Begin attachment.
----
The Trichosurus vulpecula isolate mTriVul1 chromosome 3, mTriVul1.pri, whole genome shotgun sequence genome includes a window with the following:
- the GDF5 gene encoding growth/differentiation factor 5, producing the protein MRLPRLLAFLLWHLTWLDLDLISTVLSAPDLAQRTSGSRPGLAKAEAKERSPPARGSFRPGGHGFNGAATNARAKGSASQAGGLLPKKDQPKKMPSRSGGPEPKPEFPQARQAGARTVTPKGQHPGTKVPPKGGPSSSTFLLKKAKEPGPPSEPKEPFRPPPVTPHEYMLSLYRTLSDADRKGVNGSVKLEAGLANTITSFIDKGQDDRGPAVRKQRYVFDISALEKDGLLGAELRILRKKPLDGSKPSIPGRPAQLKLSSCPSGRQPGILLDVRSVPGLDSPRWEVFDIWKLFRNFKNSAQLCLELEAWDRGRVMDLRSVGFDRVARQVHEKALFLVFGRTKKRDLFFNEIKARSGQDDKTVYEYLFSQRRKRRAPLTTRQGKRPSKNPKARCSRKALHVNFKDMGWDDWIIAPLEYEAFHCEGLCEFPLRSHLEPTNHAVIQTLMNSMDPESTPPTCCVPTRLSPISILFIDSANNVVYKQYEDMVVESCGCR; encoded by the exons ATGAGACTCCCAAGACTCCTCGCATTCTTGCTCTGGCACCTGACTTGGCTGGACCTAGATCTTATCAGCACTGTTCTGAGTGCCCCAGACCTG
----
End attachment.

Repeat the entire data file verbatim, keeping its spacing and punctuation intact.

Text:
The Trichosurus vulpecula isolate mTriVul1 chromosome 3, mTriVul1.pri, whole genome shotgun sequence genome includes a window with the following:
- the GDF5 gene encoding growth/differentiation factor 5, producing the protein MRLPRLLAFLLWHLTWLDLDLISTVLSAPDLAQRTSGSRPGLAKAEAKERSPPARGSFRPGGHGFNGAATNARAKGSASQAGGLLPKKDQPKKMPSRSGGPEPKPEFPQARQAGARTVTPKGQHPGTKVPPKGGPSSSTFLLKKAKEPGPPSEPKEPFRPPPVTPHEYMLSLYRTLSDADRKGVNGSVKLEAGLANTITSFIDKGQDDRGPAVRKQRYVFDISALEKDGLLGAELRILRKKPLDGSKPSIPGRPAQLKLSSCPSGRQPGILLDVRSVPGLDSPRWEVFDIWKLFRNFKNSAQLCLELEAWDRGRVMDLRSVGFDRVARQVHEKALFLVFGRTKKRDLFFNEIKARSGQDDKTVYEYLFSQRRKRRAPLTTRQGKRPSKNPKARCSRKALHVNFKDMGWDDWIIAPLEYEAFHCEGLCEFPLRSHLEPTNHAVIQTLMNSMDPESTPPTCCVPTRLSPISILFIDSANNVVYKQYEDMVVESCGCR; encoded by the exons ATGAGACTCCCAAGACTCCTCGCATTCTTGCTCTGGCACCTGACTTGGCTGGACCTAGATCTTATCAGCACTGTTCTGAGTGCCCCAGACCTG